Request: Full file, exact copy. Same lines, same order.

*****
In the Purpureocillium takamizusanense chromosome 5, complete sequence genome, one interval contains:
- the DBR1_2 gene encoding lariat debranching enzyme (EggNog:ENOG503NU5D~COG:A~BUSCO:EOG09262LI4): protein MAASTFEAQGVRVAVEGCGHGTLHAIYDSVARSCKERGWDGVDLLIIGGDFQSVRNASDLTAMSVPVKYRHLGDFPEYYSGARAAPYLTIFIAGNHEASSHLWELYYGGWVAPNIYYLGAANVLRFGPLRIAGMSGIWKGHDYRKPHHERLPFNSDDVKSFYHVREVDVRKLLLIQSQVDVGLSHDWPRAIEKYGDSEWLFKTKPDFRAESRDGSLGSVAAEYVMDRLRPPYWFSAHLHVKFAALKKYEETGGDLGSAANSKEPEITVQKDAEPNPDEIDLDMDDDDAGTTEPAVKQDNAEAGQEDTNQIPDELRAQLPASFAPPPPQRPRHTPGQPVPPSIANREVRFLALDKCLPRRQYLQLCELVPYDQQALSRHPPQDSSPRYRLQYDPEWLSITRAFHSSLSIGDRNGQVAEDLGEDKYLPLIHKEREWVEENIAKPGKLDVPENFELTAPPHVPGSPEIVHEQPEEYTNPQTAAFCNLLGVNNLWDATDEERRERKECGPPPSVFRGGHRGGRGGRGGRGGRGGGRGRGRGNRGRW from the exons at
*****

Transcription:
In the Purpureocillium takamizusanense chromosome 5, complete sequence genome, one interval contains:
- the DBR1_2 gene encoding lariat debranching enzyme (EggNog:ENOG503NU5D~COG:A~BUSCO:EOG09262LI4): protein MAASTFEAQGVRVAVEGCGHGTLHAIYDSVARSCKERGWDGVDLLIIGGDFQSVRNASDLTAMSVPVKYRHLGDFPEYYSGARAAPYLTIFIAGNHEASSHLWELYYGGWVAPNIYYLGAANVLRFGPLRIAGMSGIWKGHDYRKPHHERLPFNSDDVKSFYHVREVDVRKLLLIQSQVDVGLSHDWPRAIEKYGDSEWLFKTKPDFRAESRDGSLGSVAAEYVMDRLRPPYWFSAHLHVKFAALKKYEETGGDLGSAANSKEPEITVQKDAEPNPDEIDLDMDDDDAGTTEPAVKQDNAEAGQEDTNQIPDELRAQLPASFAPPPPQRPRHTPGQPVPPSIANREVRFLALDKCLPRRQYLQLCELVPYDQQALSRHPPQDSSPRYRLQYDPEWLSITRAFHSSLSIGDRNGQVAEDLGEDKYLPLIHKEREWVEENIAKPGKLDVPENFELTAPPHVPGSPEIVHEQPEEYTNPQTAAFCNLLGVNNLWDATDEERRERKECGPPPSVFRGGHRGGRGGRGGRGGRGGGRGRGRGNRGRW from the exons at